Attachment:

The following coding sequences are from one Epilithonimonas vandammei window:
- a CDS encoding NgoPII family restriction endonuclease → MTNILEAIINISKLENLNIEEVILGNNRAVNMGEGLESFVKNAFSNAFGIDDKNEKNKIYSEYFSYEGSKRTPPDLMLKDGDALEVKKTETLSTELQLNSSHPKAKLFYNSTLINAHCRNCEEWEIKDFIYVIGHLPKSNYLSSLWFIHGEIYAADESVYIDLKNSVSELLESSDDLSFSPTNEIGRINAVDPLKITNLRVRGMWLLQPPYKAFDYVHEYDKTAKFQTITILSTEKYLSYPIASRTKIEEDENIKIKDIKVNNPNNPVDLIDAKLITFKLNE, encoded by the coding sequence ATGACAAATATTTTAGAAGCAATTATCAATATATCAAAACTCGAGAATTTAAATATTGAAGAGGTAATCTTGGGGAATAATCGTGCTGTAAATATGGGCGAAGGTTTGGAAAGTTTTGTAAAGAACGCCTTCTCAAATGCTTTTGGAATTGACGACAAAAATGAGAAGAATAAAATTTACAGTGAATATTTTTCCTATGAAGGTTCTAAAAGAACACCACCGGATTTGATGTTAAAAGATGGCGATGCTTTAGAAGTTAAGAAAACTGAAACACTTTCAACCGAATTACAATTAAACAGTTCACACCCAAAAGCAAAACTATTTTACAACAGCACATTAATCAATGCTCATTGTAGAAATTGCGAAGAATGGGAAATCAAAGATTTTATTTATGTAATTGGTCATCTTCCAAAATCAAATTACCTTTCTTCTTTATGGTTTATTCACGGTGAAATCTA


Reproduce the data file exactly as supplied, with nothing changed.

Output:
The following coding sequences are from one Epilithonimonas vandammei window:
- a CDS encoding NgoPII family restriction endonuclease → MTNILEAIINISKLENLNIEEVILGNNRAVNMGEGLESFVKNAFSNAFGIDDKNEKNKIYSEYFSYEGSKRTPPDLMLKDGDALEVKKTETLSTELQLNSSHPKAKLFYNSTLINAHCRNCEEWEIKDFIYVIGHLPKSNYLSSLWFIHGEIYAADESVYIDLKNSVSELLESSDDLSFSPTNEIGRINAVDPLKITNLRVRGMWLLQPPYKAFDYVHEYDKTAKFQTITILSTEKYLSYPIASRTKIEEDENIKIKDIKVNNPNNPVDLIDAKLITFKLNE, encoded by the coding sequence ATGACAAATATTTTAGAAGCAATTATCAATATATCAAAACTCGAGAATTTAAATATTGAAGAGGTAATCTTGGGGAATAATCGTGCTGTAAATATGGGCGAAGGTTTGGAAAGTTTTGTAAAGAACGCCTTCTCAAATGCTTTTGGAATTGACGACAAAAATGAGAAGAATAAAATTTACAGTGAATATTTTTCCTATGAAGGTTCTAAAAGAACACCACCGGATTTGATGTTAAAAGATGGCGATGCTTTAGAAGTTAAGAAAACTGAAACACTTTCAACCGAATTACAATTAAACAGTTCACACCCAAAAGCAAAACTATTTTACAACAGCACATTAATCAATGCTCATTGTAGAAATTGCGAAGAATGGGAAATCAAAGATTTTATTTATGTAATTGGTCATCTTCCAAAATCAAATTACCTTTCTTCTTTATGGTTTATTCACGGTGAAATCTA